Monthly Archives: October 2010
I played some more IFComp games. Behind the jump you’ll find mini-reviews of seven games. There will be some amount of spoilerage after the jump, so be warned. If you would just like to know whether I think these games are worth your time, here are the non-spoilery micro-reviews:
- Rogue of the Multiverse: Highly Recommended
- The Sons of the Cherry: Not Recommended
- A Quiet Evening at Home: Not Recommended
- Gris et Jaune: Recommended
- The Chronicler: Not Recommended
- Death Off the Cuff: Highly Recommended
- East Grove Hills: Highly Recommended
Here’s a different take on “weighted voting,” from a CNN article about the French Senate passing the pension bill:
As is the custom in the Senate, senators voted Friday by placing plastic credit-card sized tokens into one of three different urns indicating a vote for, against or in abstention. The cards were then poured out into a scale and the vote was calculated by the total weight of tokens in each urn.Just knowing that something like this exists makes me happy. I wonder if there are other funky voting things out there. I’m trying to think about how something like this might be used as a mechanic for a board game. You could have a plastic tub with several divisions. Each turn, players would put marbles or something into the different tubs based on something in the game. The tub would have a removable bottom, and at some point during the game the bottom would be removed, letting the marbles fall onto some sort of balance scale device, and you would see the result by which way the balance tipped, or maybe there’s some more complex mechanism, something Rube Goldberg-esque, that is affected by the weights of the various divisions.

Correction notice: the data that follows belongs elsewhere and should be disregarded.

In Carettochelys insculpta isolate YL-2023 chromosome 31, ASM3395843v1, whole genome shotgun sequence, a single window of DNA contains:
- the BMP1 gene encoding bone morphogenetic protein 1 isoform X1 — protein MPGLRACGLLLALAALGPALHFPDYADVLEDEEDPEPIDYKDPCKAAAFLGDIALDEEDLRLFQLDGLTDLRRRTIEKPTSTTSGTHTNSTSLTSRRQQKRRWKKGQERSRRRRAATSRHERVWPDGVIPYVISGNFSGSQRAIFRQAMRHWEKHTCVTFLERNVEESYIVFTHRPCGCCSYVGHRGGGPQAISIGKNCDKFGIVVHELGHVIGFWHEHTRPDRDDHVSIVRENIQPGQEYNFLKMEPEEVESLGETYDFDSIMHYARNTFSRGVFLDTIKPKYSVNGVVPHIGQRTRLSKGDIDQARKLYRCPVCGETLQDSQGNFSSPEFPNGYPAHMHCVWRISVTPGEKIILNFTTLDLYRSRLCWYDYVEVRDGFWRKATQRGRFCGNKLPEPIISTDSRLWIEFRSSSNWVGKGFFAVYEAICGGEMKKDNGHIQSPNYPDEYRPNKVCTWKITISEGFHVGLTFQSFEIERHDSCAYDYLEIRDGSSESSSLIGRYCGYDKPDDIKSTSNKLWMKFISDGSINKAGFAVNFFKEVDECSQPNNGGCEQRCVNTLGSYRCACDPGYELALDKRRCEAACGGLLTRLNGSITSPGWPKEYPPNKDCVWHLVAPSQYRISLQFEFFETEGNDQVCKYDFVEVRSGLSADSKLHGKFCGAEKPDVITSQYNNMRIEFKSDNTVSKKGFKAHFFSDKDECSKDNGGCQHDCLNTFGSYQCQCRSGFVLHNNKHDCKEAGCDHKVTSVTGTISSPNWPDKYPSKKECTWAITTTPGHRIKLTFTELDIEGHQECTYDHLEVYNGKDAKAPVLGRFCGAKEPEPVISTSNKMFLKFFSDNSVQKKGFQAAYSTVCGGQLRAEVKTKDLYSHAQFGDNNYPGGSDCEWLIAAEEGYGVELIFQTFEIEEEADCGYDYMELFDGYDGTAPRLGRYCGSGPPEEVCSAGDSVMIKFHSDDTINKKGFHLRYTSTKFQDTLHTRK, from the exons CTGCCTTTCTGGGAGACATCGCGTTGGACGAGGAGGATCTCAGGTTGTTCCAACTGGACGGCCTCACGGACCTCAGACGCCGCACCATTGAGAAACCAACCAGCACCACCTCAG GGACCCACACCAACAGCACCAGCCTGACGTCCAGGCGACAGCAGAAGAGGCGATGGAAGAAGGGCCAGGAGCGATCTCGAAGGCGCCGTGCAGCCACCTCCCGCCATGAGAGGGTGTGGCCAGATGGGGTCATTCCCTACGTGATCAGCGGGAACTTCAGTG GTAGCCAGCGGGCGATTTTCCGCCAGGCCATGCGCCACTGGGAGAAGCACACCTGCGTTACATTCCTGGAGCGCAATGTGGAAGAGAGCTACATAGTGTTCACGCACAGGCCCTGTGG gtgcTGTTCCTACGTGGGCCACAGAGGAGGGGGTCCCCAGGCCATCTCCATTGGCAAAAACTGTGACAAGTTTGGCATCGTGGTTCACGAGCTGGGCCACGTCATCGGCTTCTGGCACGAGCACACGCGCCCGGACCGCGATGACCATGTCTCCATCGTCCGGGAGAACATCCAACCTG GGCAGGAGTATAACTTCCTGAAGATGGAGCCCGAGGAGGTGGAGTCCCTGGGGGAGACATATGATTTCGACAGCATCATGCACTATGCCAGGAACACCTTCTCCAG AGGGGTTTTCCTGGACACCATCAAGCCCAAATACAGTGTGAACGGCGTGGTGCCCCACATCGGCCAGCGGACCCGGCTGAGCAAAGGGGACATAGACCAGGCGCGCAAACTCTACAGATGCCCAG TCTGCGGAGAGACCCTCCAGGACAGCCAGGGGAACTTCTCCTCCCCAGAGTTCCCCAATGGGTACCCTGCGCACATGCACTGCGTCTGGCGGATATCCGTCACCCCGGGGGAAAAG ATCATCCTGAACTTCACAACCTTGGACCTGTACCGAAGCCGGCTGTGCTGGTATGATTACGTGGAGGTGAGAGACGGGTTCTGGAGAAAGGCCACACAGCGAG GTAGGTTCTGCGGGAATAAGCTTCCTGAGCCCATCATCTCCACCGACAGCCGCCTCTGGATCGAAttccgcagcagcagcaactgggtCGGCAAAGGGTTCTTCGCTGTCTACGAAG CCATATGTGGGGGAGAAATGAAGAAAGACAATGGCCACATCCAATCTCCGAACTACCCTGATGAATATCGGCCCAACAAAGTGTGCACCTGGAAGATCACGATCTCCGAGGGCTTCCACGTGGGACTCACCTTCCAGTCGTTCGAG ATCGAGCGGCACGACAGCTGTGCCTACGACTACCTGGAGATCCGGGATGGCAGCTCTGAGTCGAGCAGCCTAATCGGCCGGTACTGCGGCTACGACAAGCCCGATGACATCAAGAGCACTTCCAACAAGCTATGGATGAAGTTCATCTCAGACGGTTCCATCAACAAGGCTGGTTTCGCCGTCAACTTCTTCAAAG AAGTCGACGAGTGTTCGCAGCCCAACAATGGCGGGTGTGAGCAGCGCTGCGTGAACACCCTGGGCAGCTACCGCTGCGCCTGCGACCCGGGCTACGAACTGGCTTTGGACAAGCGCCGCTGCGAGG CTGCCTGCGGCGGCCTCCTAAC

Or I suppose you could have marbles that weigh different amounts but that are the same size and are painted the same color. So you would have them made of different materials (different metals or metal alloys? different woods?), and their weights would be such that a computer inside a scale could determine how many of each are in the container by weight. However, no one would know what anyone else was contributing to the tub (you would know either by the weight difference, or perhaps there could be different textures put on them so that you could tell the difference by feel). OK, maybe that doesn’t work out mathematically, at least not for large numbers of marbles, but maybe there could be something for smaller numbers of marbles. Or maybe the tub could have a mechanism inside it for sorting the marbles by weight, something that is invisible to the players.
Anyway, just some random thoughts about using weight as a voting mechanic. Anyone else have ideas? Anyone know of an existing board game that uses some kind of weight mechanic?